Lesson 4: The Rise of the Pulps: 1911 - 1926

Lesson 4: The Rise of the Pulps: 1911 - 1926

Created by James Gunn and Thomas Seay

This course is available for online enrollment as ENGL 506 through the Continuing Education department of the University of Kansas. To take this course for academic credit, click here.

Lesson Objectives

After completing this lesson, you should be able to:

  • Discuss how market forces created pulp magazines and shaped the content of science fiction in the early twentieth century; and
  • Identify some of the recurring themes and ideas of early pulp science fiction.


"The Machine Stops," by E.M. Forster
The Road to Science Fiction #2, pp. 16-19

From Under the Moons of Mars, by Edgar Rice Burroughs
The Road to Science Fiction #2, pp. 47 - 74

"The Moon Pool," by A. Merritt
The Road to Science Fiction #2, pp. 75-113

"Twilight," by John W. Campbell, Jr.
The Road to Science Fiction #2, pp. 256-76


As the nineteenth century became the twentieth, the United States was ready for progress and the romance of progress and for the fiction that would sum up these dreams as meaningful human adventures.

Teddy Roosevelt summed up some of the spirit of that time, a spirit that would seep into science fiction as well. H.G. Wells visited Roosevelt in 1906, and the president brought up The Time Machine to disagree with its pessimism. Wells recalled their conversation: "If one chose to say America must presently lose the impetus of her ascent, that she and all mankind must culminate and pass, [Roosevelt] could not conclusively deny that possibility. Only he chose to live as if this were not so." And he continued, as Wells remembered:

"Suppose, after all," he said slowly, "that should prove to be right, and it all ends in your butterflies and morlocks. That doesn't matter now. The effort's real. It's worth going on with. It's worth it. It's worth it—even so." (H.G. Wells, Experiment in Autobiography. New York: MacMillan, 1934.)


This kind of environment encouraged the further development of science fiction. Jules Verne had proved that people were eager to read about future wonders and wonderful voyages; H.G. Wells had demonstrated that science and the future could be the subject of literature; and the magazines had proved that they could be printed and distributed economically even at a dime a copy, that the public was eager for fiction, and that part of the mix of fiction desired by a sizable share of the reading public was fiction about science, adventures in strange worlds, wonderful journeys, and cautionary tales about possible catastrophes and possible future societies.

The pulps had been created in 1896, as Frank Munsey's Golden Argosy evolved into Argosy, 192 pages of fiction for a dime. That was just a dozen years after the invention of pulp paper, a rough-surfaced printing medium which yellowed quickly (it contained within itself the acid of its own destruction), shredded readily, and did not reproduce pictures very well, but which had one outstanding virtue: it was cheap. It was made from wood shredded to fibers and then reduced to pulp by chemicals, then pressed and dried on a mesh mold.

Circulation of Argosy doubled when it changed to an all-fiction policy. For four years it remained about 80,000 and then took off, reaching a half-million by 1905. The popularity of science fiction was making itself evident with the publication of H.G. Wells's stories and serials, particularly The War of the Worlds and The First Men in the Moon in Cosmopolitan, and science fiction began to appear with some frequency in Argosy.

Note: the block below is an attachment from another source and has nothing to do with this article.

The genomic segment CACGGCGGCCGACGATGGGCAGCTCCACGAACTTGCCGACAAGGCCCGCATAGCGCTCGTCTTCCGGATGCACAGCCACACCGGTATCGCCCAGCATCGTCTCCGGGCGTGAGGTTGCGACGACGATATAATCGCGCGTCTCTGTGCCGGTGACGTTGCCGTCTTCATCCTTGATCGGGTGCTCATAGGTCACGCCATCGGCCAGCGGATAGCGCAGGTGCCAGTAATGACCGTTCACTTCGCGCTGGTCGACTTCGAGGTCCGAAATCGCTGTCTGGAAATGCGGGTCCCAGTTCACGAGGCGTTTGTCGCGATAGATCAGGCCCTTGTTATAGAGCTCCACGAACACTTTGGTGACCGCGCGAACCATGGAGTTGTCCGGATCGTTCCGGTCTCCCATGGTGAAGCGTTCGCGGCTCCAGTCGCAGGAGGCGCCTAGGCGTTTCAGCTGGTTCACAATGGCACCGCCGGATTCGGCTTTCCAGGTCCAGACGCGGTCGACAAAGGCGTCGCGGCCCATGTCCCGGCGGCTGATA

Munsey brought out a new pulp magazine, All-Story, in 1905. Within a year the magazine had a printing of 250,000. In 1906 Munsey published the first specialized pulp magazine, the Railroad Man's Magazine, which was filled with railroad stories; the second specialized magazine, the Ocean, which offered 192 pages of sea stories for a dime, came out in 1907 but lasted only a year.

The slick magazines were paying reasonably good rates for their fiction: many paid five cents a word, and established authors negotiated their own rates. But in the pulps the customary rates were one-half to one cent a word, and the Munsey magazines were almost the only ones that paid on acceptance. A full-length serial often brought the author only $400.

By 1911, the future of Munsey's All-Story was uncertain, but on August 24 of that year. an unknown writer sent to managing editor Thomas Newell Metcalf 43,000 words of an uncompleted novel entitled Dejah Thoris, Martian Princess, and asked that, if accepted, it be printed over the name of "Normal Bean." The author was Edgar Rice Burroughs, a 35-year-old failure at a dozen different enterprises and occupations.

But Burroughs thought he could write pulp fiction and sell it. "If people were paid for writing rot such as I read I could write stories just as rotten," he recalled in 1929. "I knew absolutely that I could write stories just as entertaining and probably a lot more so than any I chanced to read in those magazines." (The Washington Post. October 27, 1929)

The novel was serialized as Under the Moons of Mars, by (because of an artist's error) "Norman Bean." For the 65,000-word serial, All-Story paid Burroughs $400. It was a bargain, for Burroughs began writing, as some writers do, at the top of his form. In Under the Moons of Mars (published in book form as A Princess of Mars) were all the characteristics that later would make him rich and famous: the mysterious circumstances, the unfettered imagination, the persistent action, the unabashed coincidences, the Victorian code that governed the behavior of his heroes—all of them flawed but in their totality weaving tapestries of far-off romantic adventure that had never before been displayed.